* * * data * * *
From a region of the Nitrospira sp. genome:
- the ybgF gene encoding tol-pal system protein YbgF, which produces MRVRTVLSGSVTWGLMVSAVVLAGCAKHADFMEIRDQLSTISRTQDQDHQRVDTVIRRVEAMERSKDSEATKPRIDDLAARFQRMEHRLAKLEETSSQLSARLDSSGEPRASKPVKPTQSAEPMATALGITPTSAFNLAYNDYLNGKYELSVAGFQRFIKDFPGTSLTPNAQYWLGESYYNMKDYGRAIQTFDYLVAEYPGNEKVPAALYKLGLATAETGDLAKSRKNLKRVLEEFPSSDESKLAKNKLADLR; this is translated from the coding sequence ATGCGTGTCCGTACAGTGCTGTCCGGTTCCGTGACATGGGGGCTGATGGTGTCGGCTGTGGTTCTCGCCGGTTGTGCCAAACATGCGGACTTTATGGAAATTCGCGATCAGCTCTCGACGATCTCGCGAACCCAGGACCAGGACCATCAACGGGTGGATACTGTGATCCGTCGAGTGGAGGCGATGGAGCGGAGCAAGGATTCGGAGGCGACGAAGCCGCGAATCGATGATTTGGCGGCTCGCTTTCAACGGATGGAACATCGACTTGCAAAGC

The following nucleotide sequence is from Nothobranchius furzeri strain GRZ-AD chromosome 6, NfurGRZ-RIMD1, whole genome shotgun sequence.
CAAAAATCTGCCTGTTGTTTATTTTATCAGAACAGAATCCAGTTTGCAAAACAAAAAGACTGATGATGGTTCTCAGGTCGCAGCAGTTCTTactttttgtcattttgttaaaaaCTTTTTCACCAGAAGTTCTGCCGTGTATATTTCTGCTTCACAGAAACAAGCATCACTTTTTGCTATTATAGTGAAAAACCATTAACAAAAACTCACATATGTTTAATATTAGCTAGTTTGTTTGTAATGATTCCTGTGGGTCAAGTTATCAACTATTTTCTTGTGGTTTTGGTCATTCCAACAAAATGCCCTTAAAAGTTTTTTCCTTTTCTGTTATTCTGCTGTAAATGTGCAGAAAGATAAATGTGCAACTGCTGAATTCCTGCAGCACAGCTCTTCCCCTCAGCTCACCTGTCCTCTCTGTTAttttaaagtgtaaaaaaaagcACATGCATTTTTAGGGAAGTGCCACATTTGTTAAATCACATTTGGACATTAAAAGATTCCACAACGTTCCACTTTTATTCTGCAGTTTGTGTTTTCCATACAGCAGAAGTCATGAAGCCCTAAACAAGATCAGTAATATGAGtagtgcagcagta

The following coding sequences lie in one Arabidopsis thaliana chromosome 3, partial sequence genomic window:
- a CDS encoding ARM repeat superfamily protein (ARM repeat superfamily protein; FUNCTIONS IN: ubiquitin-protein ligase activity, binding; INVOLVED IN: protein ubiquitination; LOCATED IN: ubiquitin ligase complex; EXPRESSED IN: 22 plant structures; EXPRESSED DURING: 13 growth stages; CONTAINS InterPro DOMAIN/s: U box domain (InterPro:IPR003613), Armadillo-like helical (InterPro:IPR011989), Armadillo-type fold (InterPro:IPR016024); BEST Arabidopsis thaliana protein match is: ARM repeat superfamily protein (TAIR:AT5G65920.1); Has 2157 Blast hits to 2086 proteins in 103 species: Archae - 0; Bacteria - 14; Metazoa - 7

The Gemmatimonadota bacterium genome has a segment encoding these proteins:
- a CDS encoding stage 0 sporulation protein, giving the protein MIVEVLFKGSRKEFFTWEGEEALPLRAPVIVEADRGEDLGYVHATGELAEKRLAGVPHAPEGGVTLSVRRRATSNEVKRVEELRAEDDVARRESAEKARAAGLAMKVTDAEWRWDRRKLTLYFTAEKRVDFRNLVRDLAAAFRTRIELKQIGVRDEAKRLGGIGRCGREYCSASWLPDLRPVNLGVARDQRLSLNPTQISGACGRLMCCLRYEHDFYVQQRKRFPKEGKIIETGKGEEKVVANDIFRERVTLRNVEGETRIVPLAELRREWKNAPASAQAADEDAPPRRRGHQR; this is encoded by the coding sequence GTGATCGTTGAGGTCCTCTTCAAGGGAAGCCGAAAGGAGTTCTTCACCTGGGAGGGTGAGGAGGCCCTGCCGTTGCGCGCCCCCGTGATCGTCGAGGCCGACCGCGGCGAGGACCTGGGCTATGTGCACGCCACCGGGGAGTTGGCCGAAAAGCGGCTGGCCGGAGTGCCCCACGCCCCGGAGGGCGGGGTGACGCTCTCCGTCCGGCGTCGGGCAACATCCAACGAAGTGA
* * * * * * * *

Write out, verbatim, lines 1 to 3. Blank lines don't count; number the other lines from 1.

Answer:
From a region of the Nitrospira sp. genome:
- the ybgF gene encoding tol-pal system protein YbgF, which produces MRVRTVLSGSVTWGLMVSAVVLAGCAKHADFMEIRDQLSTISRTQDQDHQRVDTVIRRVEAMERSKDSEATKPRIDDLAARFQRMEHRLAKLEETSSQLSARLDSSGEPRASKPVKPTQSAEPMATALGITPTSAFNLAYNDYLNGKYELSVAGFQRFIKDFPGTSLTPNAQYWLGESYYNMKDYGRAIQTFDYLVAEYPGNEKVPAALYKLGLATAETGDLAKSRKNLKRVLEEFPSSDESKLAKNKLADLR; this is translated from the coding sequence ATGCGTGTCCGTACAGTGCTGTCCGGTTCCGTGACATGGGGGCTGATGGTGTCGGCTGTGGTTCTCGCCGGTTGTGCCAAACATGCGGACTTTATGGAAATTCGCGATCAGCTCTCGACGATCTCGCGAACCCAGGACCAGGACCATCAACGGGTGGATACTGTGATCCGTCGAGTGGAGGCGATGGAGCGGAGCAAGGATTCGGAGGCGACGAAGCCGCGAATCGATGATTTGGCGGCTCGCTTTCAACGGATGGAACATCGACTTGCAAAGC

The following nucleotide sequence is from Nothobranchius furzeri strain GRZ-AD chromosome 6, NfurGRZ-RIMD1, whole genome shotgun sequence.